All these steps can make or break your self-published book after it launches. Don’t wait until the last minute to start platform building. 

8. Not Incorporating a Soft Launch

All self-published books need a soft launch period. That’s because there are all kinds of glitches and errors that come with print-on-demand technology. If you time your launch on the exact same day you send people to Amazon to purchase your book you might cringe to find out that your book isn’t showing up properly, your Amazon Author Central page isn’t linked, or your cover art has disappeared. We’ve seen all this happen which is why we always give ourselves at least a week after the book goes live to link the Amazon Author Central page, add Amazon A+ content, and make sure everything is displaying properly. 

This is also a good time to add those advanced customer reviews to your page, or editorial reviews through your Amazon Author Central account, so that on your official launch date your page is optimized and looking its best. 

9. Not Being Your Biggest Fan 

Word of mouth marketing is huge especially for indie authors. While it might feel awkward at first, you have to be your book’s biggest fan. After all, if you don’t believe in it, who will? That means engaging your local media; telling your friends and family about your book and asking them to buy a copy and leave a review; asking people to share your book on social media, etc.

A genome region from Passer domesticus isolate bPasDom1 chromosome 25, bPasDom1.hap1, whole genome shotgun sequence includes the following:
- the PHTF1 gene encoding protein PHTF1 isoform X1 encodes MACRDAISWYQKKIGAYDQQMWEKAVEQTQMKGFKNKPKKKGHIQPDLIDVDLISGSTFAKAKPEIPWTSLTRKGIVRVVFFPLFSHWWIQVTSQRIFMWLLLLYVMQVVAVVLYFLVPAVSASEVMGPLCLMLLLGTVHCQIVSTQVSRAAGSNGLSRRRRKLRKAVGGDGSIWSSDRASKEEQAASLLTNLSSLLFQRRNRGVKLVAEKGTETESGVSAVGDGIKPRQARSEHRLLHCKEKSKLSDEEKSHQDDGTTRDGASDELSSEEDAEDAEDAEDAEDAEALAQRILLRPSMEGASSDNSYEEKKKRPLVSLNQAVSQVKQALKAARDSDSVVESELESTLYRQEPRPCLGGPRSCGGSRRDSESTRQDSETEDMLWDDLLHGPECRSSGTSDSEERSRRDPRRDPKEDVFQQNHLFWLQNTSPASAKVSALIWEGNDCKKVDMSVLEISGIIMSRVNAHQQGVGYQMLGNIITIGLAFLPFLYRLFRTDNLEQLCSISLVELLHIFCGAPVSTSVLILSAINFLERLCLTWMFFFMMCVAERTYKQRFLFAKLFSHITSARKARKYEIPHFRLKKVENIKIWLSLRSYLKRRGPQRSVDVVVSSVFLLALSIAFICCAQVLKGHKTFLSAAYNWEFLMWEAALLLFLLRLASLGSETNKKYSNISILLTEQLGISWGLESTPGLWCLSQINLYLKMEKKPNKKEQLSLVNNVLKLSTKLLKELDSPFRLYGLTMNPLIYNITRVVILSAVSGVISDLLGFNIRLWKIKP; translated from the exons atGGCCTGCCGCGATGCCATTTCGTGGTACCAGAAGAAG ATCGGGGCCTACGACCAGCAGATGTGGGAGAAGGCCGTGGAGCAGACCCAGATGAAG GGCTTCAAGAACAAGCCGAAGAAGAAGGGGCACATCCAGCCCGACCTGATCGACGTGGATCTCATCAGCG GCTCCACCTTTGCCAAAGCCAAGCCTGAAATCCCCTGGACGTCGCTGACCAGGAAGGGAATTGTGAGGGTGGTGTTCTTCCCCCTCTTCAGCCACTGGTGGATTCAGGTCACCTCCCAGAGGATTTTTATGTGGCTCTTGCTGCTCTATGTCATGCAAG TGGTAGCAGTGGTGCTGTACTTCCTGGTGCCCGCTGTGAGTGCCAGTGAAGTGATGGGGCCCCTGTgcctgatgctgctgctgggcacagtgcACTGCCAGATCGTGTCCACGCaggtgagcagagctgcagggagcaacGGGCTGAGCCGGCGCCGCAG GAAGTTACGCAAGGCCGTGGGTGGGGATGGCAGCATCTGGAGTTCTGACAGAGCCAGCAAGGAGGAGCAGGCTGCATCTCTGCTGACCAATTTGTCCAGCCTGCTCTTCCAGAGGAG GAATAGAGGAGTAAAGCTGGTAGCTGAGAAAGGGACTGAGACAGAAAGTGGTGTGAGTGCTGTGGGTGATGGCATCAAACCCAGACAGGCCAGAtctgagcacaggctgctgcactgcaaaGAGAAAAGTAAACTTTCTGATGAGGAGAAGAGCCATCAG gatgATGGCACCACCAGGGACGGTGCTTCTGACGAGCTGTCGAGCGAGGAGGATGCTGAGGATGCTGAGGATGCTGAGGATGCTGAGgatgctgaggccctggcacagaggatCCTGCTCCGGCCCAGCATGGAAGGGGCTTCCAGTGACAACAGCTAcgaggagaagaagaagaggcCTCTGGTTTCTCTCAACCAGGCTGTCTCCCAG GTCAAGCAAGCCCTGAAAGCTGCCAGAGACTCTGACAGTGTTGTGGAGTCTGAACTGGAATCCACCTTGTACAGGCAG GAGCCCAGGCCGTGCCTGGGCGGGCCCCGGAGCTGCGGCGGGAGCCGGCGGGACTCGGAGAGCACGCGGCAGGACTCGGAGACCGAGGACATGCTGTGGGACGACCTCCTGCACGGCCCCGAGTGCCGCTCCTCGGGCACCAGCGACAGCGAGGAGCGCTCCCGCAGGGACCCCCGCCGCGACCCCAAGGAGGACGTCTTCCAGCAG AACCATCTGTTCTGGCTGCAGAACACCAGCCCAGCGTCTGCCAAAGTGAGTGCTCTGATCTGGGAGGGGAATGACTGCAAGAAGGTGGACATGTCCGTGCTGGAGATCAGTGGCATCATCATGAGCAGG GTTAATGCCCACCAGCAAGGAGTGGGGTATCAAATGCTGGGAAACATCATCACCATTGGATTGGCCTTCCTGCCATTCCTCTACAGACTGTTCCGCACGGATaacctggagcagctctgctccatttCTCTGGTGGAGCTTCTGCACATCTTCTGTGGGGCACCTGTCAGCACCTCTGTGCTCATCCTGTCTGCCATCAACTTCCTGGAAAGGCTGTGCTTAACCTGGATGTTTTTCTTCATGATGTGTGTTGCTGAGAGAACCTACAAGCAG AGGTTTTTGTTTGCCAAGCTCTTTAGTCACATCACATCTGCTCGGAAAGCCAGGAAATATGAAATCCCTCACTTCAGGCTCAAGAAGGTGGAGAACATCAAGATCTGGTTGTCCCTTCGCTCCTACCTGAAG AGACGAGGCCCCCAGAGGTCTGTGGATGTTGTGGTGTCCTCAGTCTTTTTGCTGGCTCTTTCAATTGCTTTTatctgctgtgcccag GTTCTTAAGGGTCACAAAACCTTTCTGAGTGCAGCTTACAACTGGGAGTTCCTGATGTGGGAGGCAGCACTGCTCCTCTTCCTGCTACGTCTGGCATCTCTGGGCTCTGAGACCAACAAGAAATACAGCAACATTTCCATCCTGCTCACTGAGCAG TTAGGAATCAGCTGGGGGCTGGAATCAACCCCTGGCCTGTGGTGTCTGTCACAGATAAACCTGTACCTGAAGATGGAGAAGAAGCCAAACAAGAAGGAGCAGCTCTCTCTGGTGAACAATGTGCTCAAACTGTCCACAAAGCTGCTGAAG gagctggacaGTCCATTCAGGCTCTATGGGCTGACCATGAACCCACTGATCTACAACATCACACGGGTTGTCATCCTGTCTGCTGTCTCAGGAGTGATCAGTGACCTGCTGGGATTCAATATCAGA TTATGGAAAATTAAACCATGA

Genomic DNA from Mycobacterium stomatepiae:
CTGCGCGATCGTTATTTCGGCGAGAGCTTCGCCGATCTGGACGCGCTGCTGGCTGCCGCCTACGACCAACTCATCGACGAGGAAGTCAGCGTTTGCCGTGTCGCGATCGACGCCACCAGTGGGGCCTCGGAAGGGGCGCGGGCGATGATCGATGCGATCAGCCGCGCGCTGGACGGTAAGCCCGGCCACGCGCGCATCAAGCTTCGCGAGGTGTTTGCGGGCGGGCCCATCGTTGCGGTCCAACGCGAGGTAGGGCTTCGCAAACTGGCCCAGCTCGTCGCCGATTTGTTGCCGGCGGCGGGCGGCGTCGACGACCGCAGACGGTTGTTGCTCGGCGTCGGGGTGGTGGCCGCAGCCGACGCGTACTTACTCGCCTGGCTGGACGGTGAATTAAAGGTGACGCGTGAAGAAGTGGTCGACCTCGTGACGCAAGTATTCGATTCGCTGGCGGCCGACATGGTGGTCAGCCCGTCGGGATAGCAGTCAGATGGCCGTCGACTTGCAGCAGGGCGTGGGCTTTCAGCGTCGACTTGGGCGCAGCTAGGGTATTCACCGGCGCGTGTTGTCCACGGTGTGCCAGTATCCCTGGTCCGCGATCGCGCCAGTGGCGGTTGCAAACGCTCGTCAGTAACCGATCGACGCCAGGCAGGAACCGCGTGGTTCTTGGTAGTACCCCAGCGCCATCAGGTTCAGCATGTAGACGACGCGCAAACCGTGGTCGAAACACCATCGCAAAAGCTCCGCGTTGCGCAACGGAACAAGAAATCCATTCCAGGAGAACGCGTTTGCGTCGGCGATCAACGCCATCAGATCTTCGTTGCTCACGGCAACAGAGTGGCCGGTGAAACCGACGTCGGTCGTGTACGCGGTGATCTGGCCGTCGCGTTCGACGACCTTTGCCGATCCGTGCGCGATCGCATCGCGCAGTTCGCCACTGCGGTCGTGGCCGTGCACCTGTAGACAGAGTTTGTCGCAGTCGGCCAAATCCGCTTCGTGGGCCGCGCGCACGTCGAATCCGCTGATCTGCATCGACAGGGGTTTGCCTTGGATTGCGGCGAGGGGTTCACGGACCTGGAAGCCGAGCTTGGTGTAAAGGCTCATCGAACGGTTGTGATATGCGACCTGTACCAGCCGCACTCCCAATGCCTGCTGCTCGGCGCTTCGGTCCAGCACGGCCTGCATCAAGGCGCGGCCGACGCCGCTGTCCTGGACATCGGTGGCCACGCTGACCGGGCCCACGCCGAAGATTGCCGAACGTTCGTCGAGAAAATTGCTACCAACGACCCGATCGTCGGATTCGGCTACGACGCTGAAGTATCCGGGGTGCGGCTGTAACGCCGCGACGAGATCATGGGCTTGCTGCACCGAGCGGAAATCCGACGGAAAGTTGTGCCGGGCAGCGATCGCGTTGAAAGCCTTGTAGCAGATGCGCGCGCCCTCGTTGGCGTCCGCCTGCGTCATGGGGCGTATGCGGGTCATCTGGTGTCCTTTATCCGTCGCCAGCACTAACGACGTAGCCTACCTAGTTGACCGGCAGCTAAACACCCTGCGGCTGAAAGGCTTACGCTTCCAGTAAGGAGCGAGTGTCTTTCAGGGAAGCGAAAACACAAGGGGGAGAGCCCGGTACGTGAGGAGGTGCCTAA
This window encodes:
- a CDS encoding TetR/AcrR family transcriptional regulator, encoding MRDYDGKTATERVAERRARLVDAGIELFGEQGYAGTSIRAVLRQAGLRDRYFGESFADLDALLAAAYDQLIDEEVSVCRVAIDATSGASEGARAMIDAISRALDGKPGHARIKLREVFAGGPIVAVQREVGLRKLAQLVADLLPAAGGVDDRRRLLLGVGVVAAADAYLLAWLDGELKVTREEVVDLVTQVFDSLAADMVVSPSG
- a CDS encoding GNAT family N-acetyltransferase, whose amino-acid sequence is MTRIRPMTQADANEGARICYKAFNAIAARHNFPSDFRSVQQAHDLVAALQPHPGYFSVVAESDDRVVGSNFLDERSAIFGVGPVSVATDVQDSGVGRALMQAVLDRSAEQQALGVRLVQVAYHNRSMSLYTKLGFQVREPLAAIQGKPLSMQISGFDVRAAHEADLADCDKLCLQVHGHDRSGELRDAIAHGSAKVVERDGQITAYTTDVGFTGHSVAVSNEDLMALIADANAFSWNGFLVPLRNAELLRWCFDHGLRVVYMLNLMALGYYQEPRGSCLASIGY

10. Quitting Too Soon 

Many authors get to the finish line and without a plan and budget in place for marketing they feel a wave of underwhelming wash over them. Their book isn’t selling. No one is leaving customer reviews. It wasn’t an overnight success, and podcasts aren’t calling asking for a booking.  It has disappeared into the vast sea of independently published books. 

While some of these mistakes could have been avoided, no one does something perfectly their first time. Everything takes practice, trial and error, and so does self-publishing. 

You may be able to give your book a shot in the arm with some marketing strategies for first-time authors, or you may want to move on to your next book and take the lessons you learned and apply them to your next one.